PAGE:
Remember Wunderlist? It was a highly popular and well-made cloud-based to-do/task app that was free to use on all major mobile and desktop platforms, including Linux, until Microsoft acquired it and eventually shut it down.

Well, now it’s back — sort of.

The creators of Wunderlist have launched a brand-new to-do app called Superlist, positioning it as a superior spiritual successor to its esteemed predecessor.

Superlist boasts a clean, streamlined design, a easy-to-master feature set, and a liberal pricing structure allowing free, personal usage “forever.”

Superlist web app running on Fedora
Superlist in action with task detail pane expanded

Indeed, Superlist’s “free for individuals forever” plan offers:

  • Unlimited tasks, notes, and reminders
  • Unlimited private lists
  • 5 shared lists with up to 5 people
  • Gmail, Google Calendar, Microsoft To Do and email forwarding
  • Email task summarization
  • ~10MB upload & 500MB file storage

Which is more than I’d ever need.

Paid plans start at $8 per month and target at businesses, distributed teams, and collaborative needs by through pro features like larger file uploads, integration with Github and Figma, unlimited list sharing, and the threat/promise of “AI features”.

What seems to set Superlist apart (to me) from simplistic stable mates is that your to-dos/tasks can be as brief or as detailed as you want. You can deep dive with lengthy notes, add images, and link to other content, resembling a cross between Evernote and Remember The Milk.

That said, the feature is far from complete.

Superlist only publicly launched this month after a 12 month beta gestation. Its makers say the debut release “is just the beginning” (well, obviously) and that they have “plenty of exciting features in the pipeline”.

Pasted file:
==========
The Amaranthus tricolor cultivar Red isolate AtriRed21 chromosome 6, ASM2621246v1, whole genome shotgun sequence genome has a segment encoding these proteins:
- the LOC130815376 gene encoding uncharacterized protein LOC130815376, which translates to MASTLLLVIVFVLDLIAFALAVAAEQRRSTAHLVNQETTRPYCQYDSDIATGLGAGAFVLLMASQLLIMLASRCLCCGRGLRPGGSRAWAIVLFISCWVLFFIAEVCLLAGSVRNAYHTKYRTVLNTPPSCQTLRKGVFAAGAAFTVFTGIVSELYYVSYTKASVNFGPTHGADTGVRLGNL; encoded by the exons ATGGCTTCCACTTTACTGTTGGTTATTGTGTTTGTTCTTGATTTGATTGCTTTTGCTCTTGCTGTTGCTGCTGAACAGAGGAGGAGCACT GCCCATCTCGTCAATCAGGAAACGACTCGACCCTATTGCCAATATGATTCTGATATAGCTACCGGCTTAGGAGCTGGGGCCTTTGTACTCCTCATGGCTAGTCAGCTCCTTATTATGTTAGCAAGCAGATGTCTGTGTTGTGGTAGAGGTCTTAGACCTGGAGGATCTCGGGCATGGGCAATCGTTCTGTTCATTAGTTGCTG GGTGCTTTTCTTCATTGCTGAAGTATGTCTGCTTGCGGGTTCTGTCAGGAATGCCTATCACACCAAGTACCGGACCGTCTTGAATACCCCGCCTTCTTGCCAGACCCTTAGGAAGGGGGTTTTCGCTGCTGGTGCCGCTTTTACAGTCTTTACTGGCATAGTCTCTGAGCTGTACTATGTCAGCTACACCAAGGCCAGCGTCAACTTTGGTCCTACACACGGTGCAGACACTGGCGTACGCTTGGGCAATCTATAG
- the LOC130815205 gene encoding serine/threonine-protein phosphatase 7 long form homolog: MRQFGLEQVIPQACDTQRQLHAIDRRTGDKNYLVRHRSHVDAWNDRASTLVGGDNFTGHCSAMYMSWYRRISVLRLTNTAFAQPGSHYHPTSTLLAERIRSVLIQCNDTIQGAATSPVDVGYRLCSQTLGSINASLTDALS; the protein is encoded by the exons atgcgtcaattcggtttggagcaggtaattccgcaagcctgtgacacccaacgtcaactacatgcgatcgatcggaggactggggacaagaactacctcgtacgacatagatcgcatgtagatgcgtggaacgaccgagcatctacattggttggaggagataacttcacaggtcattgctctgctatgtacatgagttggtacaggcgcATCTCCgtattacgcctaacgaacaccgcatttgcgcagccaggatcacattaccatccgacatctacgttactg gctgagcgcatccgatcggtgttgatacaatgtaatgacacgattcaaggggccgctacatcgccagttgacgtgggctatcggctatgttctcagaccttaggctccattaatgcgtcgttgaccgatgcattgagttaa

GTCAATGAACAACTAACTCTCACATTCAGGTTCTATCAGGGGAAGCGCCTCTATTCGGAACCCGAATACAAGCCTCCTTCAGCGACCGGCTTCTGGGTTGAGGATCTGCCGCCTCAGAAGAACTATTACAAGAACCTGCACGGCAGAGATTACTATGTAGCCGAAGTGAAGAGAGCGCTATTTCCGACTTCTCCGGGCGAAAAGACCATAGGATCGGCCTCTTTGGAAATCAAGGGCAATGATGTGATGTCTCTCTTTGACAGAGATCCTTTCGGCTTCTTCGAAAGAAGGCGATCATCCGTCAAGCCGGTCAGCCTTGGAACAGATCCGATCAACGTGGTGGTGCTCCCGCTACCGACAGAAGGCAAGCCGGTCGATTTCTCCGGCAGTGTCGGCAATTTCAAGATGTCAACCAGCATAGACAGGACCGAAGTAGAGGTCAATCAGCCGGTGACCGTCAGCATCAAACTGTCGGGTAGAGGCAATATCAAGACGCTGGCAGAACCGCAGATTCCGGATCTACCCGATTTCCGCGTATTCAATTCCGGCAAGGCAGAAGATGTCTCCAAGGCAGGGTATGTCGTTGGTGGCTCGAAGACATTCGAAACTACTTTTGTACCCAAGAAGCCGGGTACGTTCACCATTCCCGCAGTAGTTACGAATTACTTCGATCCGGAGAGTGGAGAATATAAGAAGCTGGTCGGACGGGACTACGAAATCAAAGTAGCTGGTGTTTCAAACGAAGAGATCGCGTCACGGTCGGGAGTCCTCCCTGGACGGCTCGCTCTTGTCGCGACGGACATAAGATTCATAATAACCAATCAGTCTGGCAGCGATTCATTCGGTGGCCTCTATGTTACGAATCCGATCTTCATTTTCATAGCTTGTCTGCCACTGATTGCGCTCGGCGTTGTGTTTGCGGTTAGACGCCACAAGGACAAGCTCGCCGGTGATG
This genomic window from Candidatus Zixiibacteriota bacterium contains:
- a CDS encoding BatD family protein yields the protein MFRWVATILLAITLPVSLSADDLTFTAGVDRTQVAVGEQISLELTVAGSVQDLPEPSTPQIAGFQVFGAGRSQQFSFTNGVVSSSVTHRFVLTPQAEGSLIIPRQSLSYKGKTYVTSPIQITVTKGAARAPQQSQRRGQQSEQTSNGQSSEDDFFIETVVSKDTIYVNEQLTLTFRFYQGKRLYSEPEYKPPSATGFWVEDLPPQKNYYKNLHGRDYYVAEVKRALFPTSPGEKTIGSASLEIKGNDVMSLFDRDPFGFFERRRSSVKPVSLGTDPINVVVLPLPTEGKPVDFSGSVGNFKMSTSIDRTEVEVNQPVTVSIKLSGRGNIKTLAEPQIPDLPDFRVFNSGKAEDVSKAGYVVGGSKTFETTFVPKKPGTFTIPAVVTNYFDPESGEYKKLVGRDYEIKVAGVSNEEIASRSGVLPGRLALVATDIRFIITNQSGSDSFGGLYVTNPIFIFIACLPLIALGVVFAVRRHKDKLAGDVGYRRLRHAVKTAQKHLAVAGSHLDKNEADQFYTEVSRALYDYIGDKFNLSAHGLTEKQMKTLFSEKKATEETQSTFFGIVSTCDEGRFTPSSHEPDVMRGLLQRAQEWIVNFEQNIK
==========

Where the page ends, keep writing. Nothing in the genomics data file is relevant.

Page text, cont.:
Although I hope it’s not more AI malarkey: I don’t need or want exuberantly auto-suggestions when it comes to compiling my next shopping list…

Use Superlist on Ubuntu

While Superlist is not open-source, its web app is built using Flutter, with custom components made by Superlist made available as open-source resources.

A desktop Linux app is not available, but Superlist is available for iOS, Android, and macOS, as well as on the web — so you can keep your tasks, to-dos and plans with you, whoever you go, whatever device you happen to be using, including Linux.

On Ubuntu the Superlist web app works great (ably enhanced by a decent set of keyboard shortcuts). For an app-like experience you can create a standalone shortcut for the web app in Google Chrome/ium or Epiphany/Web (providing a better experience than many Electron-based wrappers).

Anyway, I figured I’d mention Superlist so that those of you who do remember Wunderlist, and want something that has the same vibe, know about it.

If you experience wanderlust for the Wunderlist of yore Superlist is a must-see destination.

Head over to the Superlist website to learn more, sign up for and account, and try it out. You can upvote the request for a Linux app on their user-feedback forum.


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